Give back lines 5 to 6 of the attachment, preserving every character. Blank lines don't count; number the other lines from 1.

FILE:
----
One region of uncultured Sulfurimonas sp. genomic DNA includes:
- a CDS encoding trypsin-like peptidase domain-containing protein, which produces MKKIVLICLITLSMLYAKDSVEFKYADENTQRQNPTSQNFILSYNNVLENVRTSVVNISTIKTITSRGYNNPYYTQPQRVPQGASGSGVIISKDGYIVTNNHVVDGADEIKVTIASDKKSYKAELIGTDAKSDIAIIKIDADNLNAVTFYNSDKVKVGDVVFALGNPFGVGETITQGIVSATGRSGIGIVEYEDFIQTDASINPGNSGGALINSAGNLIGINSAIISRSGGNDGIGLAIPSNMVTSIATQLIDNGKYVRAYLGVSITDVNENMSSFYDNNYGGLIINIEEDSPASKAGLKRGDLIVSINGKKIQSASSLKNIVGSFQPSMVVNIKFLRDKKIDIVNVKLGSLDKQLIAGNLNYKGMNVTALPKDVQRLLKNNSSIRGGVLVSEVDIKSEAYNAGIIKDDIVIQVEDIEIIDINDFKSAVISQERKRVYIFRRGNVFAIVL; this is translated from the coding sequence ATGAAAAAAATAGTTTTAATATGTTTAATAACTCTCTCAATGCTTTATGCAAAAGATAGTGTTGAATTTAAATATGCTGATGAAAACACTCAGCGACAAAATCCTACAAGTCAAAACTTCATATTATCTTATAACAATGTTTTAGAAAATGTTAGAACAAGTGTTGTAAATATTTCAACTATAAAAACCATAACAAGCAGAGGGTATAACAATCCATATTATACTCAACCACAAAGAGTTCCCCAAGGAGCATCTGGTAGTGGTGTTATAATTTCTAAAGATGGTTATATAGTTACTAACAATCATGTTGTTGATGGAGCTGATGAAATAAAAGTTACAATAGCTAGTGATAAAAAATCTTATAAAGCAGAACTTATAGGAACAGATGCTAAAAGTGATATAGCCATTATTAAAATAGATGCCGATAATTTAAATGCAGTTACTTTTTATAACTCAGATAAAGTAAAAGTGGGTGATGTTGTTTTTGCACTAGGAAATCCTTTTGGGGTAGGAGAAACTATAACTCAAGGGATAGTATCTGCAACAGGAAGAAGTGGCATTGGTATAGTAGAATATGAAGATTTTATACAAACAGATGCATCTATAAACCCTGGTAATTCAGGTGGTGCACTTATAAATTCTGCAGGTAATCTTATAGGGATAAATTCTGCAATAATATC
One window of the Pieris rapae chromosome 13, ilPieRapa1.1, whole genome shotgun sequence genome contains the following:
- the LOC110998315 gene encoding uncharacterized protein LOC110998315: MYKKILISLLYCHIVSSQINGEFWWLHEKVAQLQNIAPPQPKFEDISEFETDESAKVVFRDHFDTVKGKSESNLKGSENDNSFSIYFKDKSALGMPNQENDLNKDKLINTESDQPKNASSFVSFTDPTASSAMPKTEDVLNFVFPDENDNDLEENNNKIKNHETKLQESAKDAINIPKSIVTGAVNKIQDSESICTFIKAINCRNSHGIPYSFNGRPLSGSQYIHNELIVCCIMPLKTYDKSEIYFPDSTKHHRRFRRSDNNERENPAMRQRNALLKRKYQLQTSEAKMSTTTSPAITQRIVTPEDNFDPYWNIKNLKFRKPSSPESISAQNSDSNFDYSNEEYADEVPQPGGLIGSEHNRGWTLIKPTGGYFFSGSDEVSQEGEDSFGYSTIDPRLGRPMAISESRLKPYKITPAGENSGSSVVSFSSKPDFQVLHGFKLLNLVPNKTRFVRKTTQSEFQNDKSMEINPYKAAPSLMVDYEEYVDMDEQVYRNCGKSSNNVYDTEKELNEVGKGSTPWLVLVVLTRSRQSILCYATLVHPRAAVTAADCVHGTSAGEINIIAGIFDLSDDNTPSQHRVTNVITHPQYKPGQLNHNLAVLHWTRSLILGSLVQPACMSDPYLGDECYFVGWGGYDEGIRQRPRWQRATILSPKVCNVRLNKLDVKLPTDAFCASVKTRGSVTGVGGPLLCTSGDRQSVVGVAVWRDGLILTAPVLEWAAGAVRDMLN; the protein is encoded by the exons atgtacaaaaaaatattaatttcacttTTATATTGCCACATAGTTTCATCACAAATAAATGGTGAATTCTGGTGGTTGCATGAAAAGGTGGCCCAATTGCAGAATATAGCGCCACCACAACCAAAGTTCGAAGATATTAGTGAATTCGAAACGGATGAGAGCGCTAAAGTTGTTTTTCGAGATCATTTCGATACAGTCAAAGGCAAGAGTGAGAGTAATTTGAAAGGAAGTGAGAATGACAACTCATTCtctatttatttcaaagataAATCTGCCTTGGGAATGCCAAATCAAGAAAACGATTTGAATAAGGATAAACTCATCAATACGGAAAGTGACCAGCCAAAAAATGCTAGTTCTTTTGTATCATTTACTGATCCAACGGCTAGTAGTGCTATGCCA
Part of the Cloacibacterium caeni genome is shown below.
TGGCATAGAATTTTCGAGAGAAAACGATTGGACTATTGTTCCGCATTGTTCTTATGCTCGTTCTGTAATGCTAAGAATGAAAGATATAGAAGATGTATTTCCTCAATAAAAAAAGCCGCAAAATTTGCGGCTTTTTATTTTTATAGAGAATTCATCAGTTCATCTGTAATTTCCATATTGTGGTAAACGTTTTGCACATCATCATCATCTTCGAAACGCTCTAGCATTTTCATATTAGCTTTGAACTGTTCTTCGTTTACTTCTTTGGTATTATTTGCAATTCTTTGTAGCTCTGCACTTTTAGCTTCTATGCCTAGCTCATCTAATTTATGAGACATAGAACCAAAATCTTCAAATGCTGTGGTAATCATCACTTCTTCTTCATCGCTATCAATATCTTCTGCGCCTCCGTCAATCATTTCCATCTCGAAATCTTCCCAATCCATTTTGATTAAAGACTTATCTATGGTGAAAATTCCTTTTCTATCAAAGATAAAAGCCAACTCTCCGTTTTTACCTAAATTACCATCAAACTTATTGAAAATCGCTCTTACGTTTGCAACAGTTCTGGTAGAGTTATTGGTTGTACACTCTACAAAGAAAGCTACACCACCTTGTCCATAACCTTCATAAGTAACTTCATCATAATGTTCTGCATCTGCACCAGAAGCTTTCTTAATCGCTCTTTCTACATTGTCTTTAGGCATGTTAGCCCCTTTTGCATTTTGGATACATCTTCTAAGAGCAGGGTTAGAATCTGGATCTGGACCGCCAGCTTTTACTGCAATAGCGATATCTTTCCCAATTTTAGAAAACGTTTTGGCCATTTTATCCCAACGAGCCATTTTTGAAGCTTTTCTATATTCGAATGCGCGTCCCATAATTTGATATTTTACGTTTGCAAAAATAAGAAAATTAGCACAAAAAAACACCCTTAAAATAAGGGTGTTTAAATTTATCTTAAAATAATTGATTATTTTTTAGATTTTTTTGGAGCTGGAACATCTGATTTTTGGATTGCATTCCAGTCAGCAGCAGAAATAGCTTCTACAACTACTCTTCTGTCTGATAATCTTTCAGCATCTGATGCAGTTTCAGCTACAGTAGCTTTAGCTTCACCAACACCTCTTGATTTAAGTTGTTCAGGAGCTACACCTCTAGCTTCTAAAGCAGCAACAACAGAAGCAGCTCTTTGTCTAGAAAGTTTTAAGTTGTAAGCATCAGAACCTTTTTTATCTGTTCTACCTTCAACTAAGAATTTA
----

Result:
Part of the Cloacibacterium caeni genome is shown below.
TGGCATAGAATTTTCGAGAGAAAACGATTGGACTATTGTTCCGCATTGTTCTTATGCTCGTTCTGTAATGCTAAGAATGAAAGATATAGAAGATGTATTTCCTCAATAAAAAAAGCCGCAAAATTTGCGGCTTTTTATTTTTATAGAGAATTCATCAGTTCATCTGTAATTTCCATATTGTGGTAAACGTTTTGCACATCATCATCATCTTCGAAACGCTCTAGCATTTTCATATTAGCTTTGAACTGTTCTTCGTTTACTTCTTTGGTATTATTTGCAATTCTTTGTAGCTCTGCACTTTTAGCTTCTATGCCTAGCTCATCTAATTTATGAGACATAGAACCAAAATCTTCAAATGCTGTGGTAATCATCACTTCTTCTTCATCGCTATCAATATCTTCTGCGCCTCCGTCAATCATTTCCATCTCGAAATCTTCCCAATCCATTTTGATTAAAGACTTATCTATGGTGAAAATTCCTTTTCTATCAAAGATAAAAGCCAACTCTCCGTTTTTACCTAAATTACCATCAAACTTATTGAAAATCGCTCTTACGTTTGCAACAGTTCTGGTAGAGTTATTGGTTGTACACTCTACAAAGAAAGCTACACCACCTTGTCCATAACCTTCATAAGTAACTTCATCATAATGTTCTGCATCTGCACCAGAAGCTTTCTTAATCGCTCTTTCTACATTGTCTTTAGGCATGTTAGCCCCTTTTGCATTTTGGATACATCTTCTAAGAGCAGGGTTAGAATCTGGATCTGGACCGCCAGCTTTTACTGCAATAGCGATATCTTTCCCAATTTTAGAAAACGTTTTGGCCATTTTATCCCAACGAGCCATTTTTGAAGCTTTTCTATATTCGAATGCGCGTCCCATAATTTGATATTTTACGTTTGCAAAAATAAGAAAATTAGCACAAAAAAACACCCTTAAAATAAGGGTGTTTAAATTTATCTTAAAATAATTGATTATTTTTTAGATTTTTTTGGAGCTGGAACATCTGATTTTTGGATTGCATTCCAGTCAGCAGCAGAAATAGCTTCTACAACTACTCTTCTGTCTGATAATCTTTCAGCATCTGATGCAGTTTCAGCTACAGTAGCTTTAGCTTCACCAACACCTCTTGATTTAAGTTGTTCAGGAGCTACACCTCTAGCTTCTAAAGCAGCAACAACAGAAGCAGCTCTTTGTCTAGAAAGTTTTAAGTTGTAAGCATCAGAACCTTTTTTATCTGTTCTACCTTCAACTAAGAATTTA